Sub Menu contents

About Revere, MA

Settled in the 1620s, Revere was first known as Rumney Marsh.  In 1634, it was annexed to Boston and on January 10, 1739, it was established as the town of Chelsea, along with Pullen Point (Winthrop) and Winnisimmet (Chelsea).  In 1846, Pullen Point and Rumney Marsh were incorporated into the town of North Chelsea.  In 1851 Pullen Point became Winthrop and North Chelsea adopted the name of Revere on March 24, 1871.

In the late 19th and early 20th centuries, Jews poured into Revere from Lithuania, Poland, Russia and Ukraine.  There were 137 Polish and Russian immigrants in Revere in 1885, most of them Jews, and 1,646 by 1915.  By 1920 there were 5,000 Jewish families in Revere and in 1940, Jews constituted approximately twenty-five percent of the city’s population.  Most of the Jews in Revere were concentrated around Shirley Avenue, which was the center of activity at that time.  With Jewish businesses, synagogues and kosher markets, it represented the vibrancy of Jewish life, faith and culture in Revere.  On Saturday night, all of the Jewish-owned businesses on Shirley Ave. would reopen after Shabbat and the streets would once again be filled with the vibrancy of Jewish life at that time.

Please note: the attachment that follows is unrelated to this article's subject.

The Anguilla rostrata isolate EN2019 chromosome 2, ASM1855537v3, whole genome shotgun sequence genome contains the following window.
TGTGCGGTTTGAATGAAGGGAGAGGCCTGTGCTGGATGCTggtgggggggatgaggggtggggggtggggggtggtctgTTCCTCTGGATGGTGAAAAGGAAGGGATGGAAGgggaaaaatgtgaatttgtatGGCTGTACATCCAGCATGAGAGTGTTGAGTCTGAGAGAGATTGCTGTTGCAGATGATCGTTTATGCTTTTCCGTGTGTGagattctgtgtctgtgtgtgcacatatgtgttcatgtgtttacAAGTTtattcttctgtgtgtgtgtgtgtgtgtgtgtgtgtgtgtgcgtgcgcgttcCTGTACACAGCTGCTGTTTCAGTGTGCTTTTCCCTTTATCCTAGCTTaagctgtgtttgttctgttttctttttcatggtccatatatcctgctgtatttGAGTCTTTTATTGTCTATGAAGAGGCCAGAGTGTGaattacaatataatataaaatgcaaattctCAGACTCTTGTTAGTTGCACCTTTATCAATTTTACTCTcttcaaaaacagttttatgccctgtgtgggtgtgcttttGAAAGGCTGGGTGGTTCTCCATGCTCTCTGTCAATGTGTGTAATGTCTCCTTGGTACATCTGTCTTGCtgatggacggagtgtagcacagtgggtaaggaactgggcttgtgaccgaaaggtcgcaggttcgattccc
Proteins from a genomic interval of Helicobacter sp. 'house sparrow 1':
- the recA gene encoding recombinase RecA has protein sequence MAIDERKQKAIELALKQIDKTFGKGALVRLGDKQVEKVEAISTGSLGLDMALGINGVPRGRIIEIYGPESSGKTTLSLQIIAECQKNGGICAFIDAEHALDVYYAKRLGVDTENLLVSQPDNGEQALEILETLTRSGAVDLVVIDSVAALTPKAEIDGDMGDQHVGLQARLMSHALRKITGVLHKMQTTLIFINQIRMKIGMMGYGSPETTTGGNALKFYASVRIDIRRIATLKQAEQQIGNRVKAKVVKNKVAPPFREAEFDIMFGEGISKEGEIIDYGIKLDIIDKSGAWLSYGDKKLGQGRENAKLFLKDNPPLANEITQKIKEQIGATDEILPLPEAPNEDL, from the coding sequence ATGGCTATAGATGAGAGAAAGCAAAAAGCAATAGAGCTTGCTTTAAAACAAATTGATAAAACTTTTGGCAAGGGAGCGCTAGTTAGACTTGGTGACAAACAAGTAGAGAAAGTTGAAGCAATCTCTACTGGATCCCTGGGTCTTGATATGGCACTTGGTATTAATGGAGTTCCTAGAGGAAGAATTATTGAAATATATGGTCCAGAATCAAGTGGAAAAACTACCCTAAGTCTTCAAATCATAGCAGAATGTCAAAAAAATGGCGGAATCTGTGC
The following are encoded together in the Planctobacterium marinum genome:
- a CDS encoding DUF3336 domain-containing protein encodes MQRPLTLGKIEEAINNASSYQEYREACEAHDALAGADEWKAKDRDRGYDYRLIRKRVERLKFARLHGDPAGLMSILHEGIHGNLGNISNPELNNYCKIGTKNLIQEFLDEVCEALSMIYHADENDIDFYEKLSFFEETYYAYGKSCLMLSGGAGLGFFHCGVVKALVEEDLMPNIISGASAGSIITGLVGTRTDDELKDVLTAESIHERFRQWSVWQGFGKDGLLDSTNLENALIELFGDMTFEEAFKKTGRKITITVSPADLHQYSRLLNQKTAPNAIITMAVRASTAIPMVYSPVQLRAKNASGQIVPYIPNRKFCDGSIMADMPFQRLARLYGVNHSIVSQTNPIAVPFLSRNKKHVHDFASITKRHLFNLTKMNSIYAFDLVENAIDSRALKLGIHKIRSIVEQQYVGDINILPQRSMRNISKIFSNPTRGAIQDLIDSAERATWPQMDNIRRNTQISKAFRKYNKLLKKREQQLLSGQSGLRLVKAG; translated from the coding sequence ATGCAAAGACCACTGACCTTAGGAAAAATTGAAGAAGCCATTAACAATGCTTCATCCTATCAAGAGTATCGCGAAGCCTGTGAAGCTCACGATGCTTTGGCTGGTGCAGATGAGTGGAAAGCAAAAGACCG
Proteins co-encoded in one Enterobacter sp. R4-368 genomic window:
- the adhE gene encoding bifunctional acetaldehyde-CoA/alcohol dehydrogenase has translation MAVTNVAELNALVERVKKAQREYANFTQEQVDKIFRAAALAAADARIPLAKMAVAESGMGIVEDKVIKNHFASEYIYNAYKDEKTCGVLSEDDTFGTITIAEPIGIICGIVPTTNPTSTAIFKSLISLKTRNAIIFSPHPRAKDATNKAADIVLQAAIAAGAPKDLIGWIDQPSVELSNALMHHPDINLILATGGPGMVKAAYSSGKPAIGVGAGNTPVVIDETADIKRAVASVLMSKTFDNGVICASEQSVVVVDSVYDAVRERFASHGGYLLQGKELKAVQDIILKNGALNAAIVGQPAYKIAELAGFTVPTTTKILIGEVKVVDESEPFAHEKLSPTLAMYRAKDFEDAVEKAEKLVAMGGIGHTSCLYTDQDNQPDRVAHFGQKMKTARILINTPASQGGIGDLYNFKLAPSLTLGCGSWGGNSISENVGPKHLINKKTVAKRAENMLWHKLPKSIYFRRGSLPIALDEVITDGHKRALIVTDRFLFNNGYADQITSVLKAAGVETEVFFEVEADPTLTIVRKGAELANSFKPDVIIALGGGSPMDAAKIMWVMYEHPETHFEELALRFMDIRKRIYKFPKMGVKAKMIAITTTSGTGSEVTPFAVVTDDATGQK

Vilna
on the CD Yiddishe Renaissance
Used with permission
© The Klezmer Conservatory Band

Yiddishe Renaissance  Cover - The Klezmer Conservatory Band

Revere beach was the nexus of activity for adults and children alike.  Jewish teenagers from Revere, Chelsea, Winthrop, Malden and Everett would congregate on summer days at “Punk’s Corner” to socialize and enjoy the amusements that Revere Beach had to offer.  The beach served as a locale in which Jewish immigrants and their children came to embrace American culture in its entirety.  One of the most famous Jewish immigrants to settle in Revere was Mary Antin, who gained fame through her autobiography, The Promised Land.  In her account, she writes, “Into this grand cycle of the seaside day I came to live and learn and play….I came to live on the edge of the sea – I who had spent my life inland, believing that the great waters of the world were spread before me in the Dvina.”  The beach not only represented summertime leisure, but a sense of increasing opportunity for the immigrants who settled there.